The Null Device
Naming things, it seems, remains political: Danish academics have acused Ikea of cultural imperialism, for giving Danish placenames to its cheaper products, whilst reserving Swedish, Finnish and Norwegian ones for the more prestigious items:
The researchers claim to have discovered a pattern where more expensive items, such as beds and chairs, have been named after Swedish, Finnish and Norwegian towns whereas doormats, draught excluders and runners are named after Danish places.
Mr Kjöller analysed the Ikea catalogue with a colleague at the University of Southern Denmark. He said it "symbolically portrays Denmark as the doormat of Sweden, a country with a larger economy and population".
The Irish Independent has a piece on how social networking websites are changing relationships, and in particular, how they end and what happens afterward:
I started getting clues that I might be about to become a free man when my girlfriend's friends posted messages to her that read: "Good luck with tonight -- it's for the best."
First came the announcement online of my new 'Single' status. Deftly inserted into Facebook's running newsfeed, it informed everyone that both she and I knew that I had been dumped, in much the same way that Reuters proclaims the engagement of a minor member of the British royal family. There was no way of deleting it, so it sat there haunting me.
But then her status updates started to tell a story. Just three days after we broke up, she changed hers to: "2008, new job (check), new flat (check), new man (working on it)."
Your ex's blog may only be read by five and half people, but you still don't really want them telling complete strangers how you were unable to put the loo seat down and never really gave the choosing of shelves the attention it deserved, and how these things were symptomatic of your lack of commitment to the relationship.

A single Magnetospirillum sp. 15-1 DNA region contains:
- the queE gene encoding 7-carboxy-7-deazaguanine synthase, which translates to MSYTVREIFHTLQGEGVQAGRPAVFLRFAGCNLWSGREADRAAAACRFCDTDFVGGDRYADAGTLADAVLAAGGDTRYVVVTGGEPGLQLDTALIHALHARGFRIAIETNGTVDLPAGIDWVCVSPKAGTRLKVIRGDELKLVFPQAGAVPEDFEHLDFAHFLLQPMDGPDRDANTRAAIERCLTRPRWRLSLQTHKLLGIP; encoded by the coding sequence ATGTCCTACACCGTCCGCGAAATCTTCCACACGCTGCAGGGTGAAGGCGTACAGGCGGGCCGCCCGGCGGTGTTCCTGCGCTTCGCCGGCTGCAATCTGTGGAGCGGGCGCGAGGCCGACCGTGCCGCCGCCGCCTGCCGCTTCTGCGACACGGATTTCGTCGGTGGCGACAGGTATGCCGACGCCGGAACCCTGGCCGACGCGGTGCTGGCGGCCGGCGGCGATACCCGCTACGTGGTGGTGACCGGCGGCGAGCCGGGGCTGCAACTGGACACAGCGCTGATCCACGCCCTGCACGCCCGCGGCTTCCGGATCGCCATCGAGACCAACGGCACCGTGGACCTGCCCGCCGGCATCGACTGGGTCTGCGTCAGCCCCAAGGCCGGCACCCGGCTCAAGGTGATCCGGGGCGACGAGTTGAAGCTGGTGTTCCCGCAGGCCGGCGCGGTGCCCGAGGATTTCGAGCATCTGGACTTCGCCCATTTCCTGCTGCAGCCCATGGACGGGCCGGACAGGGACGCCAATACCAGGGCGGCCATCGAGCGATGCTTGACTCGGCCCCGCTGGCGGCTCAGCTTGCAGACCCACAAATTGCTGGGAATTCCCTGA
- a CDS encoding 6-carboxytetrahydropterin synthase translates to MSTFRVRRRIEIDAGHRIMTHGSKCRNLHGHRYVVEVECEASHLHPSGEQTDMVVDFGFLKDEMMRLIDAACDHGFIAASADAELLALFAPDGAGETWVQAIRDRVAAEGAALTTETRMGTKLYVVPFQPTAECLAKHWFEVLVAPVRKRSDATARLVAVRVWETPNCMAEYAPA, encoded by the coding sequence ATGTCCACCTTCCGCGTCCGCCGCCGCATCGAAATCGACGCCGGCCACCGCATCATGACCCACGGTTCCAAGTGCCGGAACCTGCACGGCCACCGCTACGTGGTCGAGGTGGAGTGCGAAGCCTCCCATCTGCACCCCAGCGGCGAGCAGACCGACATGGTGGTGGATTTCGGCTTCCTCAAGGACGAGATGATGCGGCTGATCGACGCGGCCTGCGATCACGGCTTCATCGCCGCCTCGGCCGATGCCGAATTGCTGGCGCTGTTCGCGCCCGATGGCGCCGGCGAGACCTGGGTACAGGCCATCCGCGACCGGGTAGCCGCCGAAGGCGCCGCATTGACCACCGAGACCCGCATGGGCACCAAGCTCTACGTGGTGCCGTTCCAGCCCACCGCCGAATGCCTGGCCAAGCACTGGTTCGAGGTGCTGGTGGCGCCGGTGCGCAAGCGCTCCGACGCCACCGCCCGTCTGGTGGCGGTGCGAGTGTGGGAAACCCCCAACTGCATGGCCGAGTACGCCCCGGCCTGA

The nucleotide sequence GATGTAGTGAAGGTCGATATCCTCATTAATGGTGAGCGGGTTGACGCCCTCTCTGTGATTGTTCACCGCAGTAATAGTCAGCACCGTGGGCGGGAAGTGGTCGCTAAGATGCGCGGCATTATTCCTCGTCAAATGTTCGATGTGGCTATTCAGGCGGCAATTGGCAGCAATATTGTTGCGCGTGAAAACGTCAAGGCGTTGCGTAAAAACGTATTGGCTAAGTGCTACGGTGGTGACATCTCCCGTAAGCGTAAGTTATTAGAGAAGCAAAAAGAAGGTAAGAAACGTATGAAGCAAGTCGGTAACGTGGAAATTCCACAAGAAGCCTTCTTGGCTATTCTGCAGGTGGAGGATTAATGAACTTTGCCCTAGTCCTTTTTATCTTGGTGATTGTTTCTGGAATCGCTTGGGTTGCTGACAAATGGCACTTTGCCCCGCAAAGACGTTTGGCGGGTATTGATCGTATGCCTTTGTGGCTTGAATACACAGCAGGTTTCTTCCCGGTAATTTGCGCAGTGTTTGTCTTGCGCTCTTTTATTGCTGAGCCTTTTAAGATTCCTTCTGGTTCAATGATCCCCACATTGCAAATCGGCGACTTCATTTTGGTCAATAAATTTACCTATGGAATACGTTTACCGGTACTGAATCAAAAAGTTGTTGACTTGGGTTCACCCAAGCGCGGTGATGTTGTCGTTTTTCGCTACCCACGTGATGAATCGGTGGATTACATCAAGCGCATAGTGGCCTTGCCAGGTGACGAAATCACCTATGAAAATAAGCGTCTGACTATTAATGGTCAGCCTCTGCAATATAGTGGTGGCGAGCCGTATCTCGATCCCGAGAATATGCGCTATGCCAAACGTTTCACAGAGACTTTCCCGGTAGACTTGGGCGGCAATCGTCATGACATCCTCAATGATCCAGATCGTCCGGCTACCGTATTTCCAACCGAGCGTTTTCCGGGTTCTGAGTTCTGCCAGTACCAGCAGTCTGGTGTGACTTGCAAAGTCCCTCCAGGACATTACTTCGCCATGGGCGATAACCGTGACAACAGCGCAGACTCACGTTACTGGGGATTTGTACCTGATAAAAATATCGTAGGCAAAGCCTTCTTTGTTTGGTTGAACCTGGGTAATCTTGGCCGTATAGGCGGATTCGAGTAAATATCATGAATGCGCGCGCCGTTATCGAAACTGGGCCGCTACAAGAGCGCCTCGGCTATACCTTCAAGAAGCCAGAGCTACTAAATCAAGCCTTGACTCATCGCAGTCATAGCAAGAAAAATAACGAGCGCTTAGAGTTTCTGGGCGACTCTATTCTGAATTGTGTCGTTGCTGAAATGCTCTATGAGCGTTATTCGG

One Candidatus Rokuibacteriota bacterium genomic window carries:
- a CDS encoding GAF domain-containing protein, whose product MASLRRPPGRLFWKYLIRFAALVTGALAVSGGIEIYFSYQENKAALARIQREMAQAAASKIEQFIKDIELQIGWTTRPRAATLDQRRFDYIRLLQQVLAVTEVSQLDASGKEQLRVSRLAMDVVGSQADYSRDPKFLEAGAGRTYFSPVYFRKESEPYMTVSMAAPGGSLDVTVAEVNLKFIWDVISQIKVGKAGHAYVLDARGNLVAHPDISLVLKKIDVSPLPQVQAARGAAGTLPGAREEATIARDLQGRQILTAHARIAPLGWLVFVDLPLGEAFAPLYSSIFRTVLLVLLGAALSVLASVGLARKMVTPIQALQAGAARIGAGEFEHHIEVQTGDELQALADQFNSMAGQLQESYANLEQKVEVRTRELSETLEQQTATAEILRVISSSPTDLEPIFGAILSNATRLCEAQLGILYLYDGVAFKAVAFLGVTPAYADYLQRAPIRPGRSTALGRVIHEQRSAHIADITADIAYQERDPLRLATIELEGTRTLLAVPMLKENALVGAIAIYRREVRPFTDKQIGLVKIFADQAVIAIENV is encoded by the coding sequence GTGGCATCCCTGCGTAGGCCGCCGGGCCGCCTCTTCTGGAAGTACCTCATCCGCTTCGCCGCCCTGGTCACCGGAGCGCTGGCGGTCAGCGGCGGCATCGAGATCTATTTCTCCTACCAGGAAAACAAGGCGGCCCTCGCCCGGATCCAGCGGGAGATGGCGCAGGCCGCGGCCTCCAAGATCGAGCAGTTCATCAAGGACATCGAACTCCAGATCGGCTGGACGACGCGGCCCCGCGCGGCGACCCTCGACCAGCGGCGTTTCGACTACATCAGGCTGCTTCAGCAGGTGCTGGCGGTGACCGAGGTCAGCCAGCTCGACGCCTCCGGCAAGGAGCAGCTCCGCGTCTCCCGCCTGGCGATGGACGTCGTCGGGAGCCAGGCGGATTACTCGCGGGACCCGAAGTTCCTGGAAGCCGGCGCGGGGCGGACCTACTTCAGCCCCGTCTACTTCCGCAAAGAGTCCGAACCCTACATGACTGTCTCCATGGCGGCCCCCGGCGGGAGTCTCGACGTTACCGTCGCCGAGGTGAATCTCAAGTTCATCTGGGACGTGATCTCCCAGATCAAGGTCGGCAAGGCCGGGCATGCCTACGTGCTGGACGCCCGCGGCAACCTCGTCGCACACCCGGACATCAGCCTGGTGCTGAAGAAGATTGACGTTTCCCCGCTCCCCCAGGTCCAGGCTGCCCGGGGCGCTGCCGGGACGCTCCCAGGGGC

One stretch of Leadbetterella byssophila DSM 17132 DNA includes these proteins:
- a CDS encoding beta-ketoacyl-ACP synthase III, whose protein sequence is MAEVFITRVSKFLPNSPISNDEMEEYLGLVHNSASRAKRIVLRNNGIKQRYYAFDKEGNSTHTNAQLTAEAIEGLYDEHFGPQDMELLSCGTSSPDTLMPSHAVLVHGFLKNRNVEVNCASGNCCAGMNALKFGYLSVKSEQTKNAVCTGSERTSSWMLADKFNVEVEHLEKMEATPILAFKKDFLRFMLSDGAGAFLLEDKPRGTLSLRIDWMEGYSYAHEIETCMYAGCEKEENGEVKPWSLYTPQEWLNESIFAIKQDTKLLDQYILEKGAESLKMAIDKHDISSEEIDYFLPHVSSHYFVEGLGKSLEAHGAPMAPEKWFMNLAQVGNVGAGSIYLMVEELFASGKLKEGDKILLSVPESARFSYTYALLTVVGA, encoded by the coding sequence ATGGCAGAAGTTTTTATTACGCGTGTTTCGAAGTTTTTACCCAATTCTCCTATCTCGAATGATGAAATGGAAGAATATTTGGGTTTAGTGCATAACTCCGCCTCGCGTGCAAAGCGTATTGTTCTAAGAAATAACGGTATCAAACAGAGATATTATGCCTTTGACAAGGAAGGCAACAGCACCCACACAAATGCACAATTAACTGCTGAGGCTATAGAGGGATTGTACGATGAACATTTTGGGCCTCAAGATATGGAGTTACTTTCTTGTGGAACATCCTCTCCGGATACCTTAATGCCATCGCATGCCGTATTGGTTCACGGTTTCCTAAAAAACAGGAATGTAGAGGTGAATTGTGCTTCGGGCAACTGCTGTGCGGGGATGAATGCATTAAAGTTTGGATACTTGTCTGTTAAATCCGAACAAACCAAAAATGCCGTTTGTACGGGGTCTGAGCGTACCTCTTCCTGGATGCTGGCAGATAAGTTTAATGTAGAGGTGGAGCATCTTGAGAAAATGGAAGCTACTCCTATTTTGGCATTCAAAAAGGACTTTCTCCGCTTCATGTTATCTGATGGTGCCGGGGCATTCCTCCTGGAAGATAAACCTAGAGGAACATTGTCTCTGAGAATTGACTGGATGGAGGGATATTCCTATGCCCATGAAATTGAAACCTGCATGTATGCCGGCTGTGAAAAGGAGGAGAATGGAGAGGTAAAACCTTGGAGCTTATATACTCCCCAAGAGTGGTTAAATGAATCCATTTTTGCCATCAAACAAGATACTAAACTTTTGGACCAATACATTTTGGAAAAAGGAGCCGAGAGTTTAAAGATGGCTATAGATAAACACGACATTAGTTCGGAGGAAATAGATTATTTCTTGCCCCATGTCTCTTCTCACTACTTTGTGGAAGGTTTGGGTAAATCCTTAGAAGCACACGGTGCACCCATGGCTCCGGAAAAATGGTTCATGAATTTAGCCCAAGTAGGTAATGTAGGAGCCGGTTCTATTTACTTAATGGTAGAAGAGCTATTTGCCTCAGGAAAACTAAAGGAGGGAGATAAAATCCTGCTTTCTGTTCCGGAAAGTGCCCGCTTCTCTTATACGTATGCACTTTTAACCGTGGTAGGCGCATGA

It makes me think that our grandparents had an easier time. If one of their relationships went bad they could always go to sea -- or at least the next village -- and never see the other person again.The whole issue of relationship breakups in the age of the internet recently hit the spotlight spectacularly with Wikipedia founder Jimmy Wales' breakup with his girlfriend, FoxNews journalist Rachel Marsden. Wales apparently dumped her on Wikipedia, and she retaliated by releasing transcripts of their online chats, the major upshot of which was a revelation that these lofty public figures were, scandalously, quite into having sex with each other while they were going out.
It'll be interesting to see how the standards of socially acceptable conduct evolve once it is literally impossible to dissociate oneself from an ex without becoming a hermit. Will slagging off one's exes and their failings in public blogs become taboo, or restricted to some acceptable bounds of fair play? Or will people get used to the fact that anyone in the dating marketplace probably has several scathingly negative references from their various exes? (Perhaps there is a niche for a site which aggregates exes' references, along with reputation scores for the referers?) Will things like Rachel Marsden's release of the chat transcripts become unacceptable, the social equivalent of a nuclear first strike?